Housing and Construction News
Canada’s housing starts totaled 248,138 units in June, up 4.1% from a downwardly revised 193,902 units in May. The six-month moving average of the monthly seasonally adjusted annual rate rose to 222,041 in June from 216,701 in May. Sales were down 10.7% from June 2017. The increase reflected a jump in multi-unit dwellings in urban centers, as demand for this type of housing has consistently exceeded supply. Solid gains were posted in most provinces, with Ontario leading with 104,371 starts. Homebuilding in Western Canada faltered, with starts dropping substantially. Housing inventories are below their long-term average as demand absorbs supply. Building permits for residential properties have been trending higher, and analysts say the forecast for 208,000 units for the year will likely be revised up in August.
Retail Sales Increase 2.0%
Retail sales increased 2.0% in May to $50.8 billion after dropping 0.9% in April. Sales rose in 8 of 11 subsectors, representing 70% of retail trade. Higher sales at motor vehicle and parts dealers and at gasoline stations were the main contributors to the gain in May. Excluding these two subsectors, retail sales were up 0.9%. After removing the effects of price changes, retail sales in volume terms increased 2.0%. General merchandise stores were up 3.2% and sales at building material and garden equipment and supplies dealers were up 5.4%. Retail sales rose in seven provinces, led by Ontario and Quebec, where results more than offset declines in April. On an unadjusted basis, retail ecommerce sales totaled $1.4 billion, accounting for 2.5% of total retail trade. On a year-over-year basis, retail ecommerce sales were up 16.9%, while total unadjusted sales rose 5.5%. In Canada, retail sales account for about half of all consumer spending, and are considered a proxy for overall consumer spending.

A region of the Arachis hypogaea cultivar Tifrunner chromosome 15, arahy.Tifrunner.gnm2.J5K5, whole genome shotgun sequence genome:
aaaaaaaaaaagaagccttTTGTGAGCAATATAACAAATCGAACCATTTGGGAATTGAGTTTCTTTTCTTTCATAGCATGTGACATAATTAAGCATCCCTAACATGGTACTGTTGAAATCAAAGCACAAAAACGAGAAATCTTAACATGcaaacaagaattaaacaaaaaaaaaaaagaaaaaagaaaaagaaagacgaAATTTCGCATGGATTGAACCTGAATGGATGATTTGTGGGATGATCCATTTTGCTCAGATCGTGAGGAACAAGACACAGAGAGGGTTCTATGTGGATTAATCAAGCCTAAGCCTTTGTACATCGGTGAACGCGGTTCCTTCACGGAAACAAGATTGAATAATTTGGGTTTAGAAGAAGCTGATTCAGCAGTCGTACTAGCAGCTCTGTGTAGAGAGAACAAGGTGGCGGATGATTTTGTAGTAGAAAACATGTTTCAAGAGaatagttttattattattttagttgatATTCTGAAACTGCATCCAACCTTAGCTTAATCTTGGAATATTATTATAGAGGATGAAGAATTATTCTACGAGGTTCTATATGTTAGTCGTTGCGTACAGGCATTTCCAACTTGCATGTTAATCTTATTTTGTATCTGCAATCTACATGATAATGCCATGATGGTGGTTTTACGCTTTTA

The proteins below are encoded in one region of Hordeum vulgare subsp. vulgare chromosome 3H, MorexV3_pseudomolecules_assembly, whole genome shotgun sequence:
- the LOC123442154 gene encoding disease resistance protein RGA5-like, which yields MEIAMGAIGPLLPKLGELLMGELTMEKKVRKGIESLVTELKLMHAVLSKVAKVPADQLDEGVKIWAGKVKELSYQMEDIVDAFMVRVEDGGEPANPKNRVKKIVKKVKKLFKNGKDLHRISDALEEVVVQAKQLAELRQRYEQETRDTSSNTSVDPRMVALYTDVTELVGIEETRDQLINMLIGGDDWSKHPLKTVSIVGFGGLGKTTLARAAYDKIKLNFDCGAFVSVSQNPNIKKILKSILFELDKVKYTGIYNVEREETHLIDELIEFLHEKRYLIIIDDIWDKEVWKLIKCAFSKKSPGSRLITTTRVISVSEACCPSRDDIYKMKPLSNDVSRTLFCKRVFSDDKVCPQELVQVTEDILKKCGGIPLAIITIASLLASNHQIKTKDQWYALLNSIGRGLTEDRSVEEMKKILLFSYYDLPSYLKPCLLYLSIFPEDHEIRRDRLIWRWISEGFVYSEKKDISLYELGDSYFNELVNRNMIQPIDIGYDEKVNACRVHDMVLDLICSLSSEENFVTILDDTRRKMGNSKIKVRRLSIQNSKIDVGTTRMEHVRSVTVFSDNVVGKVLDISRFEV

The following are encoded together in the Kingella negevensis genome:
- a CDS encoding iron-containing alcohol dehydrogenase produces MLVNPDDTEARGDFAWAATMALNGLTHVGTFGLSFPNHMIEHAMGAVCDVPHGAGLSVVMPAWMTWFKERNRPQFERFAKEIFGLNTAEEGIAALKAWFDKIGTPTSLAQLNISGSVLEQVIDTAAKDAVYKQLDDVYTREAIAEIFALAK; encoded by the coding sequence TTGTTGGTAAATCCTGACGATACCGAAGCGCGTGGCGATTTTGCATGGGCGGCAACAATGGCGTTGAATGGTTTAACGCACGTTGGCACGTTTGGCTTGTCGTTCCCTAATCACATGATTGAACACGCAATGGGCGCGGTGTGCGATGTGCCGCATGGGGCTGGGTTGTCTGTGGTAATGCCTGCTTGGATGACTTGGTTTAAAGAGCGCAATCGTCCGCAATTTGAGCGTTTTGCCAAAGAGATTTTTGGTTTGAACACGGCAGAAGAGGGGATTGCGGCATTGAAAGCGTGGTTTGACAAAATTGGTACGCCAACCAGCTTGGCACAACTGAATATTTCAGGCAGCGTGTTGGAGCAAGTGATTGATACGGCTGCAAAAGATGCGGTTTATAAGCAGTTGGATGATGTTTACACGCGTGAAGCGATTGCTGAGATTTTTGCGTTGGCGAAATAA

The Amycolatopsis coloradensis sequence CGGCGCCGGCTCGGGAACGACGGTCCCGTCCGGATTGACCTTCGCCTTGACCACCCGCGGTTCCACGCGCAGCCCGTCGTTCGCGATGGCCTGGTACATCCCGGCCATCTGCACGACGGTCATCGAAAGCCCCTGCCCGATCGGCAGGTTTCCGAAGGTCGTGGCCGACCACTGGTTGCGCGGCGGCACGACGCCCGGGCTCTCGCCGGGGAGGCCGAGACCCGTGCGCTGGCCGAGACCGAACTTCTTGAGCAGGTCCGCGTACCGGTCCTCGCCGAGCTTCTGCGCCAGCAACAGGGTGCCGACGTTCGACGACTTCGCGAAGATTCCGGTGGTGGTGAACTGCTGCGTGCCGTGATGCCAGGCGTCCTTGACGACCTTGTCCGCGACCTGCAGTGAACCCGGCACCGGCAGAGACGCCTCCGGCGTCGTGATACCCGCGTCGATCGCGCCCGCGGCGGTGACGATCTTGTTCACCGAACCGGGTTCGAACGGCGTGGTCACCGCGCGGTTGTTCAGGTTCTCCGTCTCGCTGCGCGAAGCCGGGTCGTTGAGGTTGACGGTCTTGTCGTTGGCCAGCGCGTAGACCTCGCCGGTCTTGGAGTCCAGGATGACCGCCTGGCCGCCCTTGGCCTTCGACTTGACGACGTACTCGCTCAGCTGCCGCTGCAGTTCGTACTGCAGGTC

Amazon is expanding their footprint in Canada with a fulfilment centre in Ottawa that will create 600 full-time jobs. The new warehouse in the capital city's eastern suburb of Orleans will pick, pack and ship large items such as household decor, sporting equipment and gardening tools. The warehouse will be Amazon’s eighth in Canada, joining others in Ontario, British Columbia and Alberta. Amazon also has a technology hub in Vancouver that is undergoing an expansion.
Canada contributed exceptional organic growth of 13% to Stanley Black & Decker’s second quarter results.
Sylvain Prud’homme will remain CEO of Lowe’s Canada. Lowe’s new US CEO Marvin Ellison recently made several changes in Lowe’s C-suite.
W.W. Grainger reports that they are on schedule with their business turnaround in Canada.
Canadian Tire’s Duncan store surprised kids and parents in the Chemainus neighbourhood in British Columbia when they rolled up with a truck full of toys, games and inflatable pools for neighbourhood kids. The board of the subdivision they live in had voted to ban kids from playing in the street, including biking, chalk art and other activities, for safety reasons.